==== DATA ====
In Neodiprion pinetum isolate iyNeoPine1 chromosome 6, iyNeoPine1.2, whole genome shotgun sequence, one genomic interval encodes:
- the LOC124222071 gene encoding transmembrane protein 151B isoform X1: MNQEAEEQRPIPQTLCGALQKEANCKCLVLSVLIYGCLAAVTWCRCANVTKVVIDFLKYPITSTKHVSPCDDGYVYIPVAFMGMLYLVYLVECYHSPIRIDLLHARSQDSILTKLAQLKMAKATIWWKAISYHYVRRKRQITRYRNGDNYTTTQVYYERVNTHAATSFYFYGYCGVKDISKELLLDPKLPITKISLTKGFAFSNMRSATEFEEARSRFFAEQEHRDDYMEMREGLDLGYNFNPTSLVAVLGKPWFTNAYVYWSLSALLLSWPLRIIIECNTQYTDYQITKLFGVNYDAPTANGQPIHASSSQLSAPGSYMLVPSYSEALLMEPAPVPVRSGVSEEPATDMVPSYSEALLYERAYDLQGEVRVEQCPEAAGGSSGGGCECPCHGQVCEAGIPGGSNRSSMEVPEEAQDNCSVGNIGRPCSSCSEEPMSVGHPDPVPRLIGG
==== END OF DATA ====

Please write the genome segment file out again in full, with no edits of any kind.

In Neodiprion pinetum isolate iyNeoPine1 chromosome 6, iyNeoPine1.2, whole genome shotgun sequence, one genomic interval encodes:
- the LOC124222071 gene encoding transmembrane protein 151B isoform X1: MNQEAEEQRPIPQTLCGALQKEANCKCLVLSVLIYGCLAAVTWCRCANVTKVVIDFLKYPITSTKHVSPCDDGYVYIPVAFMGMLYLVYLVECYHSPIRIDLLHARSQDSILTKLAQLKMAKATIWWKAISYHYVRRKRQITRYRNGDNYTTTQVYYERVNTHAATSFYFYGYCGVKDISKELLLDPKLPITKISLTKGFAFSNMRSATEFEEARSRFFAEQEHRDDYMEMREGLDLGYNFNPTSLVAVLGKPWFTNAYVYWSLSALLLSWPLRIIIECNTQYTDYQITKLFGVNYDAPTANGQPIHASSSQLSAPGSYMLVPSYSEALLMEPAPVPVRSGVSEEPATDMVPSYSEALLYERAYDLQGEVRVEQCPEAAGGSSGGGCECPCHGQVCEAGIPGGSNRSSMEVPEEAQDNCSVGNIGRPCSSCSEEPMSVGHPDPVPRLIGG